The horrors of in-person course registration

Registration line, September 30, 1951. Photo courtesy UBC Archives.

Crisp fall days, freshly sharpened pencils, and… waiting in line? For those at UBC before the mid‑80s, the words “back to school” likely conjure memories of in‑person course registration. Variously described as “a horror,” “nightmarish,” and “a test of endurance,” the process involved rushing around campus and standing in a series of lines in order to gain entry to one’s desired courses.

“At UBC, as in the army, it’s ‘Hurry up and wait,’” complained the Ubyssey in 1959. “The system brings ulcers.”

Ever resourceful, students schemed to beat the queues. Some planned with military precision their route to collect the punched cards signifying entrance to each course, strategically weighing the distance between registration locations against the popularity of each desired class, then running from building to building in a cloud of anxiety.

To claim prime spots in line, others simply showed up at 6:00 AM. A student could also licitly skip the lines, according to the Ubyssey in 1963, if she were pregnant or a “girl who faints in lineups.”

Was every so‑called girlish swoon 100 per cent authentic? It’s doubtful: a little creativity was useful for victory at the registration desks. Allegedly, one student donned overalls and pretended to be a maintenance worker; another told guards he was a professor manning the desk; a third flashed a printed press badge and claimed to be a reporter. Another student, hobbling pitifully on crutches to the front of a line, made a miraculous recovery the moment he’d completed his paperwork, striding away sans crutches.

Registration even inspired tortured poetry: “My feet ache / o god, how they ache . . . I hate having to number myself like an / i.b.m. machine / it’s inhuman . . . now look here professors, why do you have / to go on lunch just when I get to the front of the line?”

The moans, ulcers, and aching feet eventually joined the annals of history. By 1987, students could register by telephone, and, by 2001, online. Today’s students still rush to nab coveted spots in courses, but they do so with one click – at home, in pyjamas, tea in hand, no fainting required.



  1. Jeremy Smee says:

    I remember those lineups well. I was a student st UBC 1960-1963. They admitted those whose last name began with A-M first. My last name begins with S but my middle name begins with L. I folded my form so it looked like my middle name was my last name. Got in early and got the courses of my choice. Ridiculous process when you look back on it. JLS BsC 1963

  2. Maxine Charlesworth says:

    Sorry! I don’t agree that the old fashioned line up to register for courses was an ordeal and waste of time and energy. It was for me, a life changing event (although admittedly at Queens University in Kingston, Ontario, the year before I transferred to UBC and eventually graduated from there.) There was a guy in front of me also registering for his graduate courses in the Jock Hardy Arena at Queens—What a great name for an arena! Wending our way towards the registration table was a “meet and greet” opportunity of a lifetime. It began with, “Where are you from? What are you studying?” (He said, “Victoria, BC. Geography.” I said, “Toronto. Psychology.”). Well, apparently we were also studying “chemistry” that year because our casual meeting in the line up at precisely 10 am on September 15th, 1972 has led to a very happy and productive 47 years of partnership. I am sure that the efficiency of clicking on a computer keyboard nowadays to register for courses on-line would not have provided this kind of opportunity, do you?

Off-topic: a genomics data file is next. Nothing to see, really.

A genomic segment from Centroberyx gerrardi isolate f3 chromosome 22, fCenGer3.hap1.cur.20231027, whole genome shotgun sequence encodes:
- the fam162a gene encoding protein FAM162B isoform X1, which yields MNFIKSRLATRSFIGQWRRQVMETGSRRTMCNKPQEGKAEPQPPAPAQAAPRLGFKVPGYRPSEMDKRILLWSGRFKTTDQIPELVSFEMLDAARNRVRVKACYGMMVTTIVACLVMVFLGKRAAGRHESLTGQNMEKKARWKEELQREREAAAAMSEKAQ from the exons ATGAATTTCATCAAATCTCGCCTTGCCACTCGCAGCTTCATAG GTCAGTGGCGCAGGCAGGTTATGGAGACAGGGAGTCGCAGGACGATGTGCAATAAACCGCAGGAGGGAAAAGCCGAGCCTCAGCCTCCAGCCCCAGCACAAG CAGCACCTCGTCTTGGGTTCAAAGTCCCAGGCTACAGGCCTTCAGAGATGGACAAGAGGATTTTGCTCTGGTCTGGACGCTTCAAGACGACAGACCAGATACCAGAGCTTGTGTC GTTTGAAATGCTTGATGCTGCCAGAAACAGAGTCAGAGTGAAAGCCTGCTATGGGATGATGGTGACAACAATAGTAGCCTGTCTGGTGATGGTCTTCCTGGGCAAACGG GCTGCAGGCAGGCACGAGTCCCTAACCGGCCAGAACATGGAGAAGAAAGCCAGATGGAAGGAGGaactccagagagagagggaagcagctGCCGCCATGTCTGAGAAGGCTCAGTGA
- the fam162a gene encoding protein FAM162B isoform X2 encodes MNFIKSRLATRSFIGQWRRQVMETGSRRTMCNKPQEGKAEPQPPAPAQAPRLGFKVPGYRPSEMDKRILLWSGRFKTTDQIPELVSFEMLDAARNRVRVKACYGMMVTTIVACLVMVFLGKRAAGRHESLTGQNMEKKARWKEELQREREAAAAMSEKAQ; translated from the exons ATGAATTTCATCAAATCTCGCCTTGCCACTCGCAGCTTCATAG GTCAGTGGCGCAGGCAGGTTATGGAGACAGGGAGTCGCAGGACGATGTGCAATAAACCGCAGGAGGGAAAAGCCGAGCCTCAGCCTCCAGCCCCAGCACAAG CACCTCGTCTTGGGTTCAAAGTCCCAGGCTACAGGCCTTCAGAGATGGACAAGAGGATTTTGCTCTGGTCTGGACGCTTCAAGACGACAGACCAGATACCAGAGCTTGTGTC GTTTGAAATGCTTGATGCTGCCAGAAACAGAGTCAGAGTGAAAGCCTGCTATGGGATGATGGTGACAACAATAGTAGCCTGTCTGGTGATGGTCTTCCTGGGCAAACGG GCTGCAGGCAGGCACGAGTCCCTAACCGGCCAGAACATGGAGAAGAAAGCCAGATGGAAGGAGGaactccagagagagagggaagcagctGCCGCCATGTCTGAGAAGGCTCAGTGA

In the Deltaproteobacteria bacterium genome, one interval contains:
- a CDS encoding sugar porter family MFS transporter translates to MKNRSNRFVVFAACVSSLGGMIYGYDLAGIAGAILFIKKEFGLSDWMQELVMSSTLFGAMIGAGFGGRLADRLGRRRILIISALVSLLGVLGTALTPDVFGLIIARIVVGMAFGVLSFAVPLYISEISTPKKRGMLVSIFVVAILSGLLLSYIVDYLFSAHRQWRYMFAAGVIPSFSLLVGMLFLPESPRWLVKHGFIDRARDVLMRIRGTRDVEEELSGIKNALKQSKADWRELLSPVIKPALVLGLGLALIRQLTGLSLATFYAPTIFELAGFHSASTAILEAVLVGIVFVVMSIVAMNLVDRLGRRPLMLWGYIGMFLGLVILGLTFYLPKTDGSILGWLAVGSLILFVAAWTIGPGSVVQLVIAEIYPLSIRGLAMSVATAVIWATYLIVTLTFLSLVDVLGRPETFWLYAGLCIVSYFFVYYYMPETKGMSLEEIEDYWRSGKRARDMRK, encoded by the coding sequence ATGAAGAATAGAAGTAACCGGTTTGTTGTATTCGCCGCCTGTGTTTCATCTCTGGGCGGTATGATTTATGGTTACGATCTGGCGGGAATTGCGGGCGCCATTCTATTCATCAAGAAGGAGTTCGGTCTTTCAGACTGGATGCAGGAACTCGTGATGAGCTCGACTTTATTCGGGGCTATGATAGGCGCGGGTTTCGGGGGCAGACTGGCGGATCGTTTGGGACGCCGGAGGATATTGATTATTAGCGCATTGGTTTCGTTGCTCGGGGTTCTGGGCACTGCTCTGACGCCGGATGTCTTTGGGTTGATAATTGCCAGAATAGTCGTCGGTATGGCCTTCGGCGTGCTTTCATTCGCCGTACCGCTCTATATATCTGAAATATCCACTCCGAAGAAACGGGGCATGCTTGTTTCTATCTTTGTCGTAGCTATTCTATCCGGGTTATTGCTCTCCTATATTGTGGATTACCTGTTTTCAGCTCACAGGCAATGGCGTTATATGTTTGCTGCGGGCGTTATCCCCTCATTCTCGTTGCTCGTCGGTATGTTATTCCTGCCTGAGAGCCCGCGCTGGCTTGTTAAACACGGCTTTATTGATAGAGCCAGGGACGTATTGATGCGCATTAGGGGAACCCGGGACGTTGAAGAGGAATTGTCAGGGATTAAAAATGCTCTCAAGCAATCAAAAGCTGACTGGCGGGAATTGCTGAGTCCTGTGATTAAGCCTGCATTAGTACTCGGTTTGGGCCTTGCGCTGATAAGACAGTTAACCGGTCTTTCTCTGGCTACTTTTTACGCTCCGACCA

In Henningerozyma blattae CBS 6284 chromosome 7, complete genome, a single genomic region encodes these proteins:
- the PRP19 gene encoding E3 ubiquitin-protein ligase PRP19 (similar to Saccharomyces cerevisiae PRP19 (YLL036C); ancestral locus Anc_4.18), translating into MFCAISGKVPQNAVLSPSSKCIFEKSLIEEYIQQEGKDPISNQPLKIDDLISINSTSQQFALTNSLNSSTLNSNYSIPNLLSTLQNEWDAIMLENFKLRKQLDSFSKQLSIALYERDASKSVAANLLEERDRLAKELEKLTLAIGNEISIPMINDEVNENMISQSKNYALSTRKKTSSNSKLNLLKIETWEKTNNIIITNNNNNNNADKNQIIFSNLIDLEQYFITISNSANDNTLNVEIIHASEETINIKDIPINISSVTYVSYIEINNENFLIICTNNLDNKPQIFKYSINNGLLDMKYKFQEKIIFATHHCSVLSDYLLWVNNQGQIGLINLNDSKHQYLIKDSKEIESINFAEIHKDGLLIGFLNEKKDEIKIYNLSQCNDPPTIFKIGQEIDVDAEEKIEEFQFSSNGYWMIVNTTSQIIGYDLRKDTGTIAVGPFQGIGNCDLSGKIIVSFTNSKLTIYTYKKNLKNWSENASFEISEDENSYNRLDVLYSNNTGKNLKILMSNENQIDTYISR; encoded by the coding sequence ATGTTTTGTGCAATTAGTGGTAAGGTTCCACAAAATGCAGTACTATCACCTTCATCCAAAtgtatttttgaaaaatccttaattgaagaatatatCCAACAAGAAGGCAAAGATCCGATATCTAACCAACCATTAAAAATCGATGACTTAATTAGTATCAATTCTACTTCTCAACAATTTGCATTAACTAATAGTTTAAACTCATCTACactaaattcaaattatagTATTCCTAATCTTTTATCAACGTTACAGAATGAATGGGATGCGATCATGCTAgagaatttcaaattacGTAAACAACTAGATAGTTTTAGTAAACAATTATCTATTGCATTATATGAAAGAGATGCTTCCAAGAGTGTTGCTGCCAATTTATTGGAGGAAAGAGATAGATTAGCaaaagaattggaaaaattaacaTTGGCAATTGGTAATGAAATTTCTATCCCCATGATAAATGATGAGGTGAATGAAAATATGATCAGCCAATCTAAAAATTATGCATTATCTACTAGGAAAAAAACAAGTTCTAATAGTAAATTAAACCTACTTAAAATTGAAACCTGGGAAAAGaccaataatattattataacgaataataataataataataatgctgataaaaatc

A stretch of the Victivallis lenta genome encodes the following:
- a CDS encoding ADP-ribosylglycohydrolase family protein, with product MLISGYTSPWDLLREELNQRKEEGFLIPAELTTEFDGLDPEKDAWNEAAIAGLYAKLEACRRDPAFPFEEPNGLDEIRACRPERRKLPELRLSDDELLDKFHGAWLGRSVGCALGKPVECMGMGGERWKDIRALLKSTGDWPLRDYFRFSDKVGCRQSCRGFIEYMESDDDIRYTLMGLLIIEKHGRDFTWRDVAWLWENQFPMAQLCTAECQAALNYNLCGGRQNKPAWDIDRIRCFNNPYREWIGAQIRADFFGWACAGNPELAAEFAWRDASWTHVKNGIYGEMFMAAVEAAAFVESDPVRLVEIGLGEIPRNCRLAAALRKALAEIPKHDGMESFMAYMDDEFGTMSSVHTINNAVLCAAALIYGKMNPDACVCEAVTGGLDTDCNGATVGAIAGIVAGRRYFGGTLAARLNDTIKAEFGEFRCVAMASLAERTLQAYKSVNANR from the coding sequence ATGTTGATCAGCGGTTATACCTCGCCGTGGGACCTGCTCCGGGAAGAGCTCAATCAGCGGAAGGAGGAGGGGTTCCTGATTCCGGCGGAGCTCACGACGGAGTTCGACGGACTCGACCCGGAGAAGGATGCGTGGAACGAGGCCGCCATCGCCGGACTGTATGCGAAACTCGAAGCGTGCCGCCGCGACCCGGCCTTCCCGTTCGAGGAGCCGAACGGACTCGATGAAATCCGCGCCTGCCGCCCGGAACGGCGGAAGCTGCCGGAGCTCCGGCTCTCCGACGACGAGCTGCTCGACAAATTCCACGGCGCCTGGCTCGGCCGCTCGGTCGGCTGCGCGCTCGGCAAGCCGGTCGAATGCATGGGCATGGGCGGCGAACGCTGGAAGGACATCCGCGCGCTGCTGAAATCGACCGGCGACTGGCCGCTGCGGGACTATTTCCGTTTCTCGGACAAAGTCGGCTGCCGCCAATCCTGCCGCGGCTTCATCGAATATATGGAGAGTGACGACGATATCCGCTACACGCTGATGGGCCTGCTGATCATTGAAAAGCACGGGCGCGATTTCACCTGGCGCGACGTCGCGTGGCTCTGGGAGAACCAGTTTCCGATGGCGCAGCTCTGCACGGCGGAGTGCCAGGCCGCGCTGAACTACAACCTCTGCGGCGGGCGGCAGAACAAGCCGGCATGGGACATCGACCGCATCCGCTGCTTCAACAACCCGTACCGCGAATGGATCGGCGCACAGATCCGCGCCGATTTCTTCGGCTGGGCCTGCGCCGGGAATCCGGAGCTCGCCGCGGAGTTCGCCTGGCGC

1. John Laidlaw says:

      I don’t think they ever claimed there were no possible benefits. Definitely, you hit a jackpot there. Congratulations, from another newly-wed of the same year, and yes, we both graduated from UBC.

  3. Janice F Clary says:

    Janice Clary

    I too was changed by lining up to register. 1967, I was in the lineup to register for third year in the education faculty. I was going to take science courses with the idea of being a science teacher. While waiting, I noticed advertising for a new Special Education program involving a brand new clinic. I thought to myself, “well there’s something I don’t know about”, so I switched lanes and never looked back. I loved my career as a specialist teacher for the Learning Disabled.

  4. Séan Haffey says:

    Strange. The article says that telephone registration started in 1987, but I remember lining up in September ’87. However, I talked my way past the “guard” on Buchanan C because I needed to ask a question of the Poli Sci department before I registered for one course. After getting my answer, I realised that I was free to roam the halls of the interconnecting Buchanan blocks and proceed to gather all my punch cards. I think I was handing in my registration package in War Memorial about three minutes after my designated start time!

  5. Jack Wolf says:

    My experience at UBC started a bit later than this ( Summer Session,1987) but still we had some of the line ups and indeed the punch cards were still around. But having spoken to many older Alumni I get the impression that despite the ordeal of the line-ups that UBC experience back in those days was an amazing place to be. The ‘ol Alma Mater has changed so much these days I hardly recognize her.

  6. Janet Kizer says:

    I vividly remember those days, and it was as horrific as described here. I survived, but I didn’t enjoy it. I’m back working on a second degree and the new online registration is wonderful. It takes a split second to register instead of hours.

  7. Dave clough says:

    Epic lineups but agree the human experience could be productive! I was taught to play chess by my fellow applicants in an overnight lineup in 1978.

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